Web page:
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Boletín médico del Hospital Infantil de México

versión impresa ISSN 1665-1146


CANO-CASTELLANOS, Raúl; LOPEZ-SANTIAGO, Norma  y  PIEDRAS, Josefa. Iron overload in pediatric patients. Bol. Med. Hosp. Infant. Mex. [online]. 2009, vol.66, n.6, pp.481-491. ISSN 1665-1146.

In pediatrics, chronic genetic anemias such as sickle cell disease, thalassemic syndromes and, to a lesser degree, aplastic anemia, pure red cell aplasia, myelodysplastic syndromes and dyserythropoietic syndromes, are characterized by high transfusional requirements and, consequently, a potential risk to develop iron overload. Iron transfusional loading is initially processed by macrophages after the breakdown of senescent erythrocytes and the iron released to plasma transferrin. This transfusional iron load can saturate the transferrin and result in the emergency of toxic "plasma nontransferrin bound iron" that is taken up by the parenchymal hepatic cells and stored as ferritin and hemosiderin. The iron can be reduced from ferric (Fe3+) to ferrous (Fe2+) ions and catalyze the formation of free hydroxyl radicals (highly reactive) that may produce oxidative damage that may also affect lipids, proteins and DNA molecules and finally result in cellular death and/or fibrosis. Transferrin saturation index and serum ferritin serial measurements have shown to be simple and reliable techniques for efficiently evaluating iron overload and chelation therapy. The SQUID (Superconducting Quantum Interference Device) constitutes a noninvasive method for evaluating iron overload; however, this device is not available in México and only five medical centers worldwide have this equipment. Magnetic resonance imaging can be used to evaluate iron load in liver, heart, and pancreas and may replace invasive procedures such as heart or hepatic biopsies. Deferoxamine, deferiprone and deferasirox are currently used in the treatment of transfusional iron overload. Deferoxamine is infused SC (20-40 mg/kg/day) in a continuous infusion connected to a portable pump for 10-12 h, 5x/week, mainly at night, and IV 20-40 mg/kg/day in a continuous infusion for 1214 h. Intramuscular administration is not recommended due to the low chelation action. A daily dose of 75 mg/ kg of deferiprone is recommended. Deferasirox is safe, orally administered and is as effective as deferoxamine. The effective oral dose is 20-40 mg/kg. Iron balance is obtained with 0.3 mg/kg/day urinary iron excretion in transfusion-dependent patients. Even though there is no conclusive evidence that all anemic polytransfused patients will develop iron overload, it is recommended to carry out integral surveillance programs to establish early iron chelation therapies.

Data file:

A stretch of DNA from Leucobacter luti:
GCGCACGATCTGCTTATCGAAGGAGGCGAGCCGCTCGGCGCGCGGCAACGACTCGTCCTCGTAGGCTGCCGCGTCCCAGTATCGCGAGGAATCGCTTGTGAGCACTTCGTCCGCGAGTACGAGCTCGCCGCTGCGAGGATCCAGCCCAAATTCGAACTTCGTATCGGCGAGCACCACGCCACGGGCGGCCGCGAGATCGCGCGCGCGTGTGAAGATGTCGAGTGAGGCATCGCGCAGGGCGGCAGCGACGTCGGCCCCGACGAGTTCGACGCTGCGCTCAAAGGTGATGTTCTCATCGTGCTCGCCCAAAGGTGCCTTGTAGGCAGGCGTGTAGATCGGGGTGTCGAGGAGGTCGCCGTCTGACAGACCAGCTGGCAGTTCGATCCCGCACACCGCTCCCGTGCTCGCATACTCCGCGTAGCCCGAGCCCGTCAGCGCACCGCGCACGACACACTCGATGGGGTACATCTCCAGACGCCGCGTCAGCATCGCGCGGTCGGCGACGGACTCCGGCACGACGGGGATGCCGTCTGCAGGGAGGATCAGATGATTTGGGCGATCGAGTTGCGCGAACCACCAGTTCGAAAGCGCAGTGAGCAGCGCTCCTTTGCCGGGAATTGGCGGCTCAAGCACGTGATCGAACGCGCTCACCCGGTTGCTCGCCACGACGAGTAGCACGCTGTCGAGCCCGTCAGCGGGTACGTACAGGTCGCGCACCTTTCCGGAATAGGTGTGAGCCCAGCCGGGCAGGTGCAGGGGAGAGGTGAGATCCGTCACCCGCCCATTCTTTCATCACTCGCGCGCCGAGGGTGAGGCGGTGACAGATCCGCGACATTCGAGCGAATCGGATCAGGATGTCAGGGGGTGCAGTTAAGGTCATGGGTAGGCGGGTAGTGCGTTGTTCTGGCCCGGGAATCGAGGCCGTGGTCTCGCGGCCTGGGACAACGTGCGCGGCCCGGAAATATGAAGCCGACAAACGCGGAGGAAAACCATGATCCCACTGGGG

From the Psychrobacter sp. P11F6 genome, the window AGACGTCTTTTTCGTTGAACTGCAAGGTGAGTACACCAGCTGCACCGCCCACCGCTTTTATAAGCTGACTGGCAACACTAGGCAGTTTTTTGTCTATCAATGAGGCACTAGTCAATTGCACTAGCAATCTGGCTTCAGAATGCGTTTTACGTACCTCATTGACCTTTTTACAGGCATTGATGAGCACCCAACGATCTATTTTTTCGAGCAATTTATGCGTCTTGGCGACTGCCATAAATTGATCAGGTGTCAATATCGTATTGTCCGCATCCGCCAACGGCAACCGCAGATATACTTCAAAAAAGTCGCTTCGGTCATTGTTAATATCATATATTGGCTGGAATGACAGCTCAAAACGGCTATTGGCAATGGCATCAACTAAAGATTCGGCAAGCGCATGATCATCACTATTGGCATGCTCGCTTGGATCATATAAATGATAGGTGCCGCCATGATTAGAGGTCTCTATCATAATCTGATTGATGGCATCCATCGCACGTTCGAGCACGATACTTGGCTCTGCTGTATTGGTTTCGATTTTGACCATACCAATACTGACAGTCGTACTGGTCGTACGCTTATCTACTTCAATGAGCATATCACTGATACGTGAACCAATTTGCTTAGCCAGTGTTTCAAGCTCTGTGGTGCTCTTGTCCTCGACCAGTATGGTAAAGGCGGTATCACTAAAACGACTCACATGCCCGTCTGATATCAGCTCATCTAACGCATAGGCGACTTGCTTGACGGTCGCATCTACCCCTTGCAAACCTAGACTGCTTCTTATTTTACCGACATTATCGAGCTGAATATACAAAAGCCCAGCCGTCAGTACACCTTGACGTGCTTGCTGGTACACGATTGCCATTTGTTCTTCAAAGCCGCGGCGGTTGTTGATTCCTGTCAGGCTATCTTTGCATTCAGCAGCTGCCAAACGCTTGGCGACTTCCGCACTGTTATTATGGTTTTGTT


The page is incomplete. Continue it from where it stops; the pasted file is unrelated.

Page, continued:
Palabras llave : anemia; transfusion; iron overload; chelation therapy.

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